In the last lesson we saw that our rule for the assignment operation
included variables, constants, and something called expressions. Expressions
are mathematical combinations of numbers, variables, and constants.
Usually the result of an expression is stored in another variable. You
can think of expressions as being very similar to equations in mathematics.
A typical equation might look like this:

You may remember from algebra class that this is the equation for a
line. Notice that all the parts of the equation are either variables,
constants, numbers, or mathematical operators. The right side of the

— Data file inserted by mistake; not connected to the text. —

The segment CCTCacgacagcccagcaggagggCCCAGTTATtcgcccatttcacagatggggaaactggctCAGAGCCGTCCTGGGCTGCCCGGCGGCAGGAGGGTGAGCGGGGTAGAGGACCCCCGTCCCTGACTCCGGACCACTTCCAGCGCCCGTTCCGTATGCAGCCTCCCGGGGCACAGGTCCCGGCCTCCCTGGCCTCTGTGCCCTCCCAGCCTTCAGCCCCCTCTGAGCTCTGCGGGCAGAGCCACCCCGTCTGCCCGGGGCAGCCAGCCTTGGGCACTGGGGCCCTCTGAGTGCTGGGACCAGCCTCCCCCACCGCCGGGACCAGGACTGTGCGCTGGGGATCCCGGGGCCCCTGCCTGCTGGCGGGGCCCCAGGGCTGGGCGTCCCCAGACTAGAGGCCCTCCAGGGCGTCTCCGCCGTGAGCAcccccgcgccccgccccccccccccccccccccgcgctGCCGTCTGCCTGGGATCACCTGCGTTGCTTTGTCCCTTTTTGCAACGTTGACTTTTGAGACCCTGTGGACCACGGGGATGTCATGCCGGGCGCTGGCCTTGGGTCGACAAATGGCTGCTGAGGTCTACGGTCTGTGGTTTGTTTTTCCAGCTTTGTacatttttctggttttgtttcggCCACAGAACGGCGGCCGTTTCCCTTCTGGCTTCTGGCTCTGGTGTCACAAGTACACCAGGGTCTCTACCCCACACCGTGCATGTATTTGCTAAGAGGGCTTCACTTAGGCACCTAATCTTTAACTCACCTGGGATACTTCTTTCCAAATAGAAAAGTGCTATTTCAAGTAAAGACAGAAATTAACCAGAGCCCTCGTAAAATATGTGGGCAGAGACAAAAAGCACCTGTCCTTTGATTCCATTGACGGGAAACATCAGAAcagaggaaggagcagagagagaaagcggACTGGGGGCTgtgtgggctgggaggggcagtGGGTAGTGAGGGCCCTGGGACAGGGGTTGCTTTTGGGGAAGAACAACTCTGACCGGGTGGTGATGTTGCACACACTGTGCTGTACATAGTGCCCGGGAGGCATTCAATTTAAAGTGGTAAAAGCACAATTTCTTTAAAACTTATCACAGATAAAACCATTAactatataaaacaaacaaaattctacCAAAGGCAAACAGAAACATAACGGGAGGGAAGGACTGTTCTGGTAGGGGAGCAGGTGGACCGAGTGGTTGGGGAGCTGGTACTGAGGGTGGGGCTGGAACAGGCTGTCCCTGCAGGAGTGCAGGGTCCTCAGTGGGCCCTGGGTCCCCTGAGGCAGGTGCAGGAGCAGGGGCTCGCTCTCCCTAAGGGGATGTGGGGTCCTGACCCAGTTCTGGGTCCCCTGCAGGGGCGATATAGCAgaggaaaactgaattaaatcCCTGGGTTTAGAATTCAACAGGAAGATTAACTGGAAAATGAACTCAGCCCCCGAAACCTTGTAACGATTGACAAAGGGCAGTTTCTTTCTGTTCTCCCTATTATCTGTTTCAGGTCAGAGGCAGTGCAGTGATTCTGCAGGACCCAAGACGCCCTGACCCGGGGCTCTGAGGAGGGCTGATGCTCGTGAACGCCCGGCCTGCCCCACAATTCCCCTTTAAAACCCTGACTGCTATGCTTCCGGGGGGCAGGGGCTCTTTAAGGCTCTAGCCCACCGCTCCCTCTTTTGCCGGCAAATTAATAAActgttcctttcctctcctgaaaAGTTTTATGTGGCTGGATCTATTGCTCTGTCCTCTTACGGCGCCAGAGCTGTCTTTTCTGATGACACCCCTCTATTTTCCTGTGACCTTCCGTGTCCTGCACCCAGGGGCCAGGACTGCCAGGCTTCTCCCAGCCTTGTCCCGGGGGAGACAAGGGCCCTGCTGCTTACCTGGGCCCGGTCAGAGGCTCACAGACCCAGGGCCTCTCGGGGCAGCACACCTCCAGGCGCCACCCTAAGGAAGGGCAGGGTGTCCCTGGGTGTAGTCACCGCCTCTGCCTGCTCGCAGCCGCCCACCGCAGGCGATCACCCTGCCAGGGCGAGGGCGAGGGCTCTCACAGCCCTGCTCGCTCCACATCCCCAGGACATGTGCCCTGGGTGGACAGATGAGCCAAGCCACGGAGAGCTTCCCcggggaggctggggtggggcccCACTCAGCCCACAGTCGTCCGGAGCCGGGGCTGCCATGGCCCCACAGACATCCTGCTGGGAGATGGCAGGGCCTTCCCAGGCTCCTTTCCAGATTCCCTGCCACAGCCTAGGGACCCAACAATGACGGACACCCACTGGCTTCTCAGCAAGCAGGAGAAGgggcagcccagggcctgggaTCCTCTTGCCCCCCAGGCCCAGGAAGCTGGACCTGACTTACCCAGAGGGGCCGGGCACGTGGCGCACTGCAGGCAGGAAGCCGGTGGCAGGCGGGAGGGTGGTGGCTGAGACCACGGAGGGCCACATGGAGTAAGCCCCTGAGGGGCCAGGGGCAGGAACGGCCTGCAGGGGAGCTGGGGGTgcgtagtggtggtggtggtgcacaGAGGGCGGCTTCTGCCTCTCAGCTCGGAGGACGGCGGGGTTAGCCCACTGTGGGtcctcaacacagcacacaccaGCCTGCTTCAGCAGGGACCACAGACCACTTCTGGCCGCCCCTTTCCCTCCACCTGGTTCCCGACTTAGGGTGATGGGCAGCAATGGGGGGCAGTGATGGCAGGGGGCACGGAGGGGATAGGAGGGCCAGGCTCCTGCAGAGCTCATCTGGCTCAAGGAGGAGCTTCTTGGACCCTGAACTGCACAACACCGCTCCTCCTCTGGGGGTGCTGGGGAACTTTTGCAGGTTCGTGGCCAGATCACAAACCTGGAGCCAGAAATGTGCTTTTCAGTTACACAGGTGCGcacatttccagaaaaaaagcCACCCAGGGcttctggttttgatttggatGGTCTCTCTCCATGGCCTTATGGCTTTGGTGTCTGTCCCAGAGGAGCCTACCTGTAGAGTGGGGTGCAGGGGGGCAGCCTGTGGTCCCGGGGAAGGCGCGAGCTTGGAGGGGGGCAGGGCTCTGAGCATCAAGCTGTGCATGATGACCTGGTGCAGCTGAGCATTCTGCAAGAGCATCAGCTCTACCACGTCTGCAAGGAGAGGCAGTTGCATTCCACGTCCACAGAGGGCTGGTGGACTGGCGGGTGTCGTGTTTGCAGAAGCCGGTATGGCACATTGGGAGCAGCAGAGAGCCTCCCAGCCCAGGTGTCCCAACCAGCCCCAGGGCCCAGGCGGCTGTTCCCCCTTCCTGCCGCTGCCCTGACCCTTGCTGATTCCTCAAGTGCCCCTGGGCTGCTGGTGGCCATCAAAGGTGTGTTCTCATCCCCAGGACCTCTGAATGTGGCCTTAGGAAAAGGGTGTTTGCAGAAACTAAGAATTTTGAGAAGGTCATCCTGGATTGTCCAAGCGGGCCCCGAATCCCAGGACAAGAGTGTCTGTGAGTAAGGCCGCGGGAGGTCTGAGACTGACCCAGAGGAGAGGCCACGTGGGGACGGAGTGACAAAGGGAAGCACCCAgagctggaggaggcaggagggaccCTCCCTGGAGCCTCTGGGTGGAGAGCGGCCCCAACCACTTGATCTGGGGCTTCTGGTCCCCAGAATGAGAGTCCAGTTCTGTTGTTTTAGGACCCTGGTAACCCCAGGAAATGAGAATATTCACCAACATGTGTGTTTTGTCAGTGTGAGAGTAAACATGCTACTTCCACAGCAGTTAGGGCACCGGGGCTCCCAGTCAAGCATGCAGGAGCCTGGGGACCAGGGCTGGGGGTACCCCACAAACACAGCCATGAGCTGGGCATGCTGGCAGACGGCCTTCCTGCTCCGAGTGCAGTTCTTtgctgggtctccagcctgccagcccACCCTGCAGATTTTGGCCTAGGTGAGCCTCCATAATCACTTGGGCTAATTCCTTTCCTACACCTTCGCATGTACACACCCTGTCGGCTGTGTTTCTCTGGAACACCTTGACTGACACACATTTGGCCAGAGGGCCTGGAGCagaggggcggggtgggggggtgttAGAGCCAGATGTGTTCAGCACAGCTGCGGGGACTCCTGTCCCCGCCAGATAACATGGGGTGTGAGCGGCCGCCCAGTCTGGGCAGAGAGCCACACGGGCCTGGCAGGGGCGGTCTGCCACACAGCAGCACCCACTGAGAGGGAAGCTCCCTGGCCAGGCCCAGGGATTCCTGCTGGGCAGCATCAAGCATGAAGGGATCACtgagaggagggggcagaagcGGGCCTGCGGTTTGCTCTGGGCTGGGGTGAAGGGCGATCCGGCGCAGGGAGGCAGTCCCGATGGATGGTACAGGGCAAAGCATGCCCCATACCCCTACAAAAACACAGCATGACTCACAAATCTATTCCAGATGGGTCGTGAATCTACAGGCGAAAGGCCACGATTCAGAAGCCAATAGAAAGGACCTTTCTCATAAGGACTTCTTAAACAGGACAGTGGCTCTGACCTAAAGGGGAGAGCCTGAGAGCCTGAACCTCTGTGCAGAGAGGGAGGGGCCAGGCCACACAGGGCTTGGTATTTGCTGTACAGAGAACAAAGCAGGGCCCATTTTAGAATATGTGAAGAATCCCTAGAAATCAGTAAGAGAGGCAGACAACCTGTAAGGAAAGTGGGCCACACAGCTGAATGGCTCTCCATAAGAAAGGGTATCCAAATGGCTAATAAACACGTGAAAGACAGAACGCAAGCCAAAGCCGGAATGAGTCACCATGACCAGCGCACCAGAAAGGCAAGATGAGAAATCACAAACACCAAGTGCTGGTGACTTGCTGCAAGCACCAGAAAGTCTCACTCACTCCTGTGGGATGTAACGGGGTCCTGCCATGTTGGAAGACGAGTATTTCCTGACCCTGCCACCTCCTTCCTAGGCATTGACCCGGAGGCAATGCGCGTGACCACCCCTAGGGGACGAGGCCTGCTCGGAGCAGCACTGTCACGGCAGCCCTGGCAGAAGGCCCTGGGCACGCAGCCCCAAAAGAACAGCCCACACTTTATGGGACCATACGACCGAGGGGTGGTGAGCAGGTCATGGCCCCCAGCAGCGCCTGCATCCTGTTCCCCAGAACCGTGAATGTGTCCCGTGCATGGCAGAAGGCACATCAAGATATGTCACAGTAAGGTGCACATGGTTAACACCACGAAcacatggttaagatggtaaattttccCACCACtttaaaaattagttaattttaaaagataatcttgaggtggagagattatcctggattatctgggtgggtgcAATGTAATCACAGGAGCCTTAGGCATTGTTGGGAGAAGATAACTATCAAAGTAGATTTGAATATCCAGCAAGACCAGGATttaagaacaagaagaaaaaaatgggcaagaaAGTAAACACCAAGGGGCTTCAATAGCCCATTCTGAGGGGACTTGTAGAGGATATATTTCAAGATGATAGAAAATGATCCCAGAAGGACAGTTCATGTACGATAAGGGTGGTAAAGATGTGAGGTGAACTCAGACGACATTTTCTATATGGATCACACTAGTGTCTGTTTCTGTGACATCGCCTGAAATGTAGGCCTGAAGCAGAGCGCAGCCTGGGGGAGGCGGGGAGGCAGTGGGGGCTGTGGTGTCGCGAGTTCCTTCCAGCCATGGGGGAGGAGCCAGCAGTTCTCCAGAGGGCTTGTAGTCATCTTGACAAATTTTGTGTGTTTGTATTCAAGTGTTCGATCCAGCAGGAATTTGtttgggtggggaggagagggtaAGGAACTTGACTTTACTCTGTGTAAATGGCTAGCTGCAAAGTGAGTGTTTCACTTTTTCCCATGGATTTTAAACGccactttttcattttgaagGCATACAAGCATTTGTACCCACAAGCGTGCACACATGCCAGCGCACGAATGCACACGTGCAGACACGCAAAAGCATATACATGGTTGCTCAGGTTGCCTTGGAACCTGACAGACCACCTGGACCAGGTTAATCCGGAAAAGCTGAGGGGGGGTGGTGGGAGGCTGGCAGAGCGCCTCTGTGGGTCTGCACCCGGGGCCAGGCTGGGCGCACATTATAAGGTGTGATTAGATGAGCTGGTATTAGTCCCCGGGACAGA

equation is an expression and the left side of the equation is an assignment
operation that stores the result of the expression in the variable *yCoordinate*.
By combining many different variables, constants, and numbers, we can
build complex expressions for solving mathematical problems with computer
programs.

What happens when we try to construct a longer expression like the
following one:

*result*
:= 6 + 10 / 2 - 4 * 2 |

How do we know which operations in the expression to calculate first?
The answer to this question is solved by the rules of operator precedence
in a programming language. These rules define which operations must
be performed first. In mathematics, the multiplication and division
operations are performed first and then addition and subtraction are
performed. Using this rule, the value stored in *result*
would be 3.